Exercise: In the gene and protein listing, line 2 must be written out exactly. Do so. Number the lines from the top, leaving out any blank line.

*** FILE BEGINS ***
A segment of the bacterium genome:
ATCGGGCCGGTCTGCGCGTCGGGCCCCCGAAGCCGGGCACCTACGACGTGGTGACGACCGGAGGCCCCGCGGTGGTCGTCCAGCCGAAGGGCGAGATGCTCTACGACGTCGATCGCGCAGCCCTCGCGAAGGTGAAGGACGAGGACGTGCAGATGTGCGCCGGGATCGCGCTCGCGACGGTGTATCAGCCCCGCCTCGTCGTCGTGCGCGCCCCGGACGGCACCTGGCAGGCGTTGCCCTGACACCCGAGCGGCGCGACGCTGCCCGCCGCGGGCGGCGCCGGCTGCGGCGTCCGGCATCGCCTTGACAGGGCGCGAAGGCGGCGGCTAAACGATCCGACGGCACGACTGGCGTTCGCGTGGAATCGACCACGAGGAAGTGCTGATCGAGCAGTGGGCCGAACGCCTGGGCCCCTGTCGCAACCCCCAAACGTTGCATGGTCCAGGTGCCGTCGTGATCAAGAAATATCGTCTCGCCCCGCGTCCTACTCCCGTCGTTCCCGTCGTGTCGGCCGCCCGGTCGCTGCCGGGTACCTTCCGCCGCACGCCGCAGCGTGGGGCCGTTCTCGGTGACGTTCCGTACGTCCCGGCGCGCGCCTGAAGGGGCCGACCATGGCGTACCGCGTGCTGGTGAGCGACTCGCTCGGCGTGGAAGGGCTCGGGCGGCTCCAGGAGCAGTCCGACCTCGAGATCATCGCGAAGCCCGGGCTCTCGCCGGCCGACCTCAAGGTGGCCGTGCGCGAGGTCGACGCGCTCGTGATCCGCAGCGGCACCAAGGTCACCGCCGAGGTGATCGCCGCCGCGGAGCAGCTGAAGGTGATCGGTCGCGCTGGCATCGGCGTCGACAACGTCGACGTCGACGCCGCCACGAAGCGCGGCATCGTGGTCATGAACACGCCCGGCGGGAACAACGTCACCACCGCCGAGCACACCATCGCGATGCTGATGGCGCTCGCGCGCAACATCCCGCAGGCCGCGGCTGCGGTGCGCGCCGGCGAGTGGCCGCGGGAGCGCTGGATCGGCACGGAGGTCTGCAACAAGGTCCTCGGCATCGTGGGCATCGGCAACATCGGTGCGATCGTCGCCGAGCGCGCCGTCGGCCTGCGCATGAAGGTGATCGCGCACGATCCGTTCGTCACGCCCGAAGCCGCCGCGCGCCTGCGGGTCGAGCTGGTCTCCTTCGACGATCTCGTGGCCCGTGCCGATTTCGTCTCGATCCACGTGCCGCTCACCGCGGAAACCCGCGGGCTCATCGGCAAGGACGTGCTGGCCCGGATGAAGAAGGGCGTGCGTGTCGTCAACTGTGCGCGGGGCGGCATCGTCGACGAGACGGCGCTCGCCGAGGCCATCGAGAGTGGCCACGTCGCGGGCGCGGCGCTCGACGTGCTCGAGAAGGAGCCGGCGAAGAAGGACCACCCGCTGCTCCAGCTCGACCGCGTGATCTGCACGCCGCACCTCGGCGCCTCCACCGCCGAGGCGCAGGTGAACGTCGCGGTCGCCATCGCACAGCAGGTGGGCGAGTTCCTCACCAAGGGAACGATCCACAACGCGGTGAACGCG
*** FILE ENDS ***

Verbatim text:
ATCGGGCCGGTCTGCGCGTCGGGCCCCCGAAGCCGGGCACCTACGACGTGGTGACGACCGGAGGCCCCGCGGTGGTCGTCCAGCCGAAGGGCGAGATGCTCTACGACGTCGATCGCGCAGCCCTCGCGAAGGTGAAGGACGAGGACGTGCAGATGTGCGCCGGGATCGCGCTCGCGACGGTGTATCAGCCCCGCCTCGTCGTCGTGCGCGCCCCGGACGGCACCTGGCAGGCGTTGCCCTGACACCCGAGCGGCGCGACGCTGCCCGCCGCGGGCGGCGCCGGCTGCGGCGTCCGGCATCGCCTTGACAGGGCGCGAAGGCGGCGGCTAAACGATCCGACGGCACGACTGGCGTTCGCGTGGAATCGACCACGAGGAAGTGCTGATCGAGCAGTGGGCCGAACGCCTGGGCCCCTGTCGCAACCCCCAAACGTTGCATGGTCCAGGTGCCGTCGTGATCAAGAAATATCGTCTCGCCCCGCGTCCTACTCCCGTCGTTCCCGTCGTGTCGGCCGCCCGGTCGCTGCCGGGTACCTTCCGCCGCACGCCGCAGCGTGGGGCCGTTCTCGGTGACGTTCCGTACGTCCCGGCGCGCGCCTGAAGGGGCCGACCATGGCGTACCGCGTGCTGGTGAGCGACTCGCTCGGCGTGGAAGGGCTCGGGCGGCTCCAGGAGCAGTCCGACCTCGAGATCATCGCGAAGCCCGGGCTCTCGCCGGCCGACCTCAAGGTGGCCGTGCGCGAGGTCGACGCGCTCGTGATCCGCAGCGGCACCAAGGTCACCGCCGAGGTGATCGCCGCCGCGGAGCAGCTGAAGGTGATCGGTCGCGCTGGCATCGGCGTCGACAACGTCGACGTCGACGCCGCCACGAAGCGCGGCATCGTGGTCATGAACACGCCCGGCGGGAACAACGTCACCACCGCCGAGCACACCATCGCGATGCTGATGGCGCTCGCGCGCAACATCCCGCAGGCCGCGGCTGCGGTGCGCGCCGGCGAGTGGCCGCGGGAGCGCTGGATCGGCACGGAGGTCTGCAACAAGGTCCTCGGCATCGTGGGCATCGGCAACATCGGTGCGATCGTCGCCGAGCGCGCCGTCGGCCTGCGCATGAAGGTGATCGCGCACGATCCGTTCGTCACGCCCGAAGCCGCCGCGCGCCTGCGGGTCGAGCTGGTCTCCTTCGACGATCTCGTGGCCCGTGCCGATTTCGTCTCGATCCACGTGCCGCTCACCGCGGAAACCCGCGGGCTCATCGGCAAGGACGTGCTGGCCCGGATGAAGAAGGGCGTGCGTGTCGTCAACTGTGCGCGGGGCGGCATCGTCGACGAGACGGCGCTCGCCGAGGCCATCGAGAGTGGCCACGTCGCGGGCGCGGCGCTCGACGTGCTCGAGAAGGAGCCGGCGAAGAAGGACCACCCGCTGCTCCAGCTCGACCGCGTGATCTGCACGCCGCACCTCGGCGCCTCCACCGCCGAGGCGCAGGTGAACGTCGCGGTCGCCATCGCACAGCAGGTGGGCGAGTTCCTCACCAAGGGAACGATCCACAACGCGGTGAACGCG